A police officer stands guard during the funeral procession for Jesuit priests Javier Campo Morales and Joaquin Mora.

HERIKA MARTINEZ / AFP via Getty Images

Following the recent murder in Cerocahui, Mexican officials offered a reward of 5 million pesos ($250,000) for information leading to the arrest of Chueco Portillo. However, domestic and international media outlets have begun to question how Chueco is still operating after being implicated in the murder of an American citizen.

“In these isolated areas, drug traffickers operate with complete impunity and they threaten violence against the authorities,” said Mike Vigil, former director of international operations for the DEA. against them.

“El Chueco has never been arrested for killing an American hiker because that would be an automatic death sentence for anyone who charges him with that crime,” Vigil said. “In many states in Mexico, the cartel has become the governing body of twisted and violent justice.”

According to Vigil, Chueco’s Salazar gang is the Chihuahua-based enforcement wing for the internationally influential Sinaloa Cartel, formerly run by Chapo Guzmán, and now controlled by a loose coalition of family and members of the public. his followers.

“El Salazar operates in the Mexican states of Sonora and Chihuahua,” the DEA warned. “They are engaged in the large-scale cultivation of cannabis and poppy.”

Mr. Vigil added that Salazar’s outfit was also accused of causing the deaths of several US citizens just a few years ago.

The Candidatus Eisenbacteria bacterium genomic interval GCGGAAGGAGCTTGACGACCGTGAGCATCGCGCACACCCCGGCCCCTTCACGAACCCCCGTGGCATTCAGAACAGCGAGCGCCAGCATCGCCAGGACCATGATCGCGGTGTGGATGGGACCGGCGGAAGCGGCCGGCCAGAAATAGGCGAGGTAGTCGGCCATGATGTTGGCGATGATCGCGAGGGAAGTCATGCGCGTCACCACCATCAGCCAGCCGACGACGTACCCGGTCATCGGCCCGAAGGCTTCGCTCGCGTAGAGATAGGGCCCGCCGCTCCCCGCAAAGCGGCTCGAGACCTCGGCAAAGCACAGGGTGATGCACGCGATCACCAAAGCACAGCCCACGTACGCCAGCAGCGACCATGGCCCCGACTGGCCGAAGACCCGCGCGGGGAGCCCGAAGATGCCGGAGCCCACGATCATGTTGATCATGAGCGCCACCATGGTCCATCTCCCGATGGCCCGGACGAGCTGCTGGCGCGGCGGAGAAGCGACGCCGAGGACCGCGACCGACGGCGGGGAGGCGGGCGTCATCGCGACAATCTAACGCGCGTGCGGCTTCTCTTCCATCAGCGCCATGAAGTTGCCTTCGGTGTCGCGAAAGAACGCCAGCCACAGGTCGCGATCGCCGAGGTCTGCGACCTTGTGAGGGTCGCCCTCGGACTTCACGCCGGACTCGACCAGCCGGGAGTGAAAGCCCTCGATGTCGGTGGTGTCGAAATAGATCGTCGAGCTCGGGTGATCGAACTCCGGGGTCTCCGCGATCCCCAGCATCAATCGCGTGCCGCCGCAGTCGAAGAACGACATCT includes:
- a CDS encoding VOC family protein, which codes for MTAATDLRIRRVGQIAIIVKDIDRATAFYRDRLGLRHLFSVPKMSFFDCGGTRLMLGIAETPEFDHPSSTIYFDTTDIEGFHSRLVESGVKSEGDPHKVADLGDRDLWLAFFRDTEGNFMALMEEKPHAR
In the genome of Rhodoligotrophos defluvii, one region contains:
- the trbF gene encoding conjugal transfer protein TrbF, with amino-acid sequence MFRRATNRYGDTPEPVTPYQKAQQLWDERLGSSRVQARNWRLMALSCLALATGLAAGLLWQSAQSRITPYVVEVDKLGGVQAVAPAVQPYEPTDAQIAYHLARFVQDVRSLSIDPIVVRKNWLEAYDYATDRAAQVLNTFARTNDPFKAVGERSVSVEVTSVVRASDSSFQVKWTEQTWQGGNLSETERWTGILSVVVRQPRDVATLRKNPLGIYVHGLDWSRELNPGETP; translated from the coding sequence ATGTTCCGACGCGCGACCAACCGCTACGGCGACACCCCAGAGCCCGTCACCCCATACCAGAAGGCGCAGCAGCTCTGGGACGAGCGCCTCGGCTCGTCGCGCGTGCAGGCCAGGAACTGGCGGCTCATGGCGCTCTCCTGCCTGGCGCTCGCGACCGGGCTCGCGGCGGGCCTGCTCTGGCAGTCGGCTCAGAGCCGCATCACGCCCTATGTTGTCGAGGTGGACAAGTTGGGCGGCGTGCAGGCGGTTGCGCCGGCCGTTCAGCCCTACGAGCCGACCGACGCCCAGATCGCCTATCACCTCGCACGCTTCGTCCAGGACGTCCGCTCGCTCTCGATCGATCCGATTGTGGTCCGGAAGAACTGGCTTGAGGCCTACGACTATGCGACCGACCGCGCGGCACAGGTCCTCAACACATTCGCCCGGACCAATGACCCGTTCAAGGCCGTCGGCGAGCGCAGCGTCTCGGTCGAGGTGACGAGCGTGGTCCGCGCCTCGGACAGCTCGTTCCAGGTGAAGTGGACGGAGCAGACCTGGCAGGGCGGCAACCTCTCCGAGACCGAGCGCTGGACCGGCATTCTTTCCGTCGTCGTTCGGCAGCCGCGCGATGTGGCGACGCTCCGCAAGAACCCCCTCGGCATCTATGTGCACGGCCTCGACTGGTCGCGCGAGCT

They feel like owners [of Mexico]and we cannot continue to allow that.

“In 2019, three women and six children from a Mormon region in Sonora were ambush and brutally murdered,” said Mr. Vigil. “Although never resolved, it is believed that the Salazar gang was involved in the massacre.”

After the unsolved murders and kidnappings in Cerocahui, several prominent Mexican Jesuits spoke out. complain that in some parts of Mexico, the government has ceded control to the cartel.

“When the state has no control over territory and allows private armed groups to control it, we call it what we call it,” said Father Luis Hernández, chancellor and professor at the Ibero-American University in Coahuila state. a failed state. Mexican News Daily.

Hernández added that they “can do whatever they want”. “They feel they are the masters [of Mexico]and we cannot continue to allow that.”

The killing of priests in Cerocahui also led to new questions about the peace strategy of appeasing the gangs authorized by the administration of Mexican President Andres Manuel Lopez Obrador.

“Mexico’s Non-Confrontational Policy, Called”Abrazos no Balazos“It has led to a state of failure where criminals blatantly murder priests, journalists and other innocent people,” Mr Vigil said. “The killing of two Jesuit priests is directly related to this futile strategy.”

The surviving parish priest of Cerocahui agrees with Vigil.

“What we have seen is that the federal government’s strategy is not to attack the cartels,” Father Altiliano said. “And that is making the cartel stronger.”